Wellington – Australia is set to host the Rugby Championship in November and December after a late change of mind by governing body SANZAAR.
The tournament had been expected to be staged in New Zealand between Nov. 7-Dec. 12 because of New Zealand’s success in containing the coronavirus pandemic.
But SANZAAR decided Friday after a conference call among members from Argentina, Australia, New Zealand and South Africa to move the event because of Australia’s more relaxed quarantine requirements. The decision has been criticized by New Zealand’s Prime Minister.
SANZAAR chief executive Andy Marinos said organizers were delighted to “put an end to the continued speculation about the tournament’s format and location.”
“SANZAAR ultimately determined that based on government-required quarantine protocols and commercial underwriting the Rugby Australia submission was the most desirable and workable in terms of tournament logistics for the essential pre-tournament preparation period and the six-week tournament itself,” Marinos said in a statement.
Matches in Sydney might be able to be played in front of crowds of up to 20,000 fans observing social distancing. New Zealand’s current protocols do not allow crowds at major sports events, although those rules will likely have been relaxed by November.
Australia’s regulations are also expected to make it easier for teams to train while in mandatory isolation. Offers of financial support for the tournament from the Australian and New South Wales state governments also helped swing the decision.
Several hurdles remain before the tournament can go ahead. An outbreak of COVID-19 within Argentina’s national squad has reportedly seen 10 players and coach Mario Ledesma infected. Those players and Ledesma likely will have to test negative before being allowed to travel to Australia. It’s possible the tournament will go ahead without the Pumas.
The participation of World Cup winner South Africa has also been questioned because domestic rugby is suspended there, creating doubt around the match fitness of the Springboks.
“The Springboks’ participation will be dependent on the relaxation of that suspension as well as overcoming a number of other logistical challenges including the opening of international air borders,” Marinos said. “South Africa is only expected to return to competitive play next month, leaving a relatively short time to prepare.”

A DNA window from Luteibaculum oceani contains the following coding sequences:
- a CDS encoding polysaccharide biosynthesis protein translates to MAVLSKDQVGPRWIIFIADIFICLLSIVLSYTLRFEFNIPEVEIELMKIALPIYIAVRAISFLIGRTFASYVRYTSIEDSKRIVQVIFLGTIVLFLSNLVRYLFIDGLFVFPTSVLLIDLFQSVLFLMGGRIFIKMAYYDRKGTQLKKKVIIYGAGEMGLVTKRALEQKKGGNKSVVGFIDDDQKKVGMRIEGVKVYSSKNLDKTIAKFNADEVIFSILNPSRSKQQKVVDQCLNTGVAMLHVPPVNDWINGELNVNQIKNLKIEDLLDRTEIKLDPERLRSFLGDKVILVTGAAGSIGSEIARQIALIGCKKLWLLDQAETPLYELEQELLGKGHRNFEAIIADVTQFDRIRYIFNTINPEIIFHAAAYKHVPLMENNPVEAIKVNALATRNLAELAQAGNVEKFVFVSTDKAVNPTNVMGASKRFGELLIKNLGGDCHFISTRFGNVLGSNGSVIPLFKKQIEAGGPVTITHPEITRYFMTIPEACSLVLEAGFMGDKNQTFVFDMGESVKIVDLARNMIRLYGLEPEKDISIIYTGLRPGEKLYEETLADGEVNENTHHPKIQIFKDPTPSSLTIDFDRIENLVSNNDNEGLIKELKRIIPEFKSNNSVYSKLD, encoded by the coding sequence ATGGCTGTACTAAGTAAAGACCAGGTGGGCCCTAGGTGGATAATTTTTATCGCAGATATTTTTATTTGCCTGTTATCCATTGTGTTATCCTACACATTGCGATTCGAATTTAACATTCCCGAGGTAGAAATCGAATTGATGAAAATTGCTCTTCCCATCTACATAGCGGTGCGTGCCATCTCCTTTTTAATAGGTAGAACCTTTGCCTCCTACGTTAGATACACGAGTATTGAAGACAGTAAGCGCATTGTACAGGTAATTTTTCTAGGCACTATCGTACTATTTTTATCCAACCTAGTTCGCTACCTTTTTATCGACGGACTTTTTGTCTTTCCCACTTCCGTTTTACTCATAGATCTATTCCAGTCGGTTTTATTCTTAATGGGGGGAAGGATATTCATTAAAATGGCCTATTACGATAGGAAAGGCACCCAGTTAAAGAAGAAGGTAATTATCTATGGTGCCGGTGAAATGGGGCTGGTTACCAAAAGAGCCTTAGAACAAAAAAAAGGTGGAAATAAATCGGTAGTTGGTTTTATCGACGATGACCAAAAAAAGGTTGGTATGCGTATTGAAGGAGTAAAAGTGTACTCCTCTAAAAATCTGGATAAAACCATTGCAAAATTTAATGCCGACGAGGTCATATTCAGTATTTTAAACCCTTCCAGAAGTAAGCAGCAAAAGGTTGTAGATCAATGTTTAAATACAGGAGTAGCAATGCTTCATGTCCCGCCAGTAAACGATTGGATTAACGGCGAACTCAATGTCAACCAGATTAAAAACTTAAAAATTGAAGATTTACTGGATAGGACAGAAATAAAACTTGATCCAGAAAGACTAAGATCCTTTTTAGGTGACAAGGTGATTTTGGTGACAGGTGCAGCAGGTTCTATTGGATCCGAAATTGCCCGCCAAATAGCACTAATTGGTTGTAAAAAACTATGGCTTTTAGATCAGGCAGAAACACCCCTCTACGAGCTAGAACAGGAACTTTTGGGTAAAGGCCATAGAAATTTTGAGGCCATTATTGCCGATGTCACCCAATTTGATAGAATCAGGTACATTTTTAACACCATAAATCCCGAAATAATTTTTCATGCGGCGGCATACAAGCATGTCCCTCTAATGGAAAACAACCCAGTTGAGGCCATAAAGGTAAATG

If the six-week tournament goes ahead, visiting teams will have to be based in Australia for up to 10 weeks and will have to quarantine on their return home. That would mean All Blacks players, several of whom have young children, will be in quarantine on Christmas Day.
New Zealand Prime Minister Jacinda Ardern, whose government has been working with New Zealand Rugby to allow the tournament to find measures which would allow the tournament to remain in New Zealand, criticized the decision to move the event as “SANZAAR politics.”
“New Zealand has very successfully hosted tournaments of this nature on a larger scale before,” Ardern said. “I have every confidence that the facilities we were proposing were up to scratch and the ability to play within three days of arrival was an important part of that pitch.”
New Zealand Rugby chief executive Mark Robinson said he was disappointed but accepted the decision.
“Now that the decision has been made we’re looking forward to seeing the All Blacks again take on the best of the Southern Hemisphere,” he said. “We worked incredibly hard behind the scenes with a whole range of stakeholders, including SANZAAR and the New Zealand government, to ensure we were ready and able to host the Championship and we felt we were.”
Marinos said SANZAAR hopes to announce match dates and venues “in the very near future.”
Australia and New Zealand will also meet in Bledisloe Cup tests, likely in Wellington and Auckland, on Oct. 17 and 24 before traveling to Sydney for the Rugby Championship.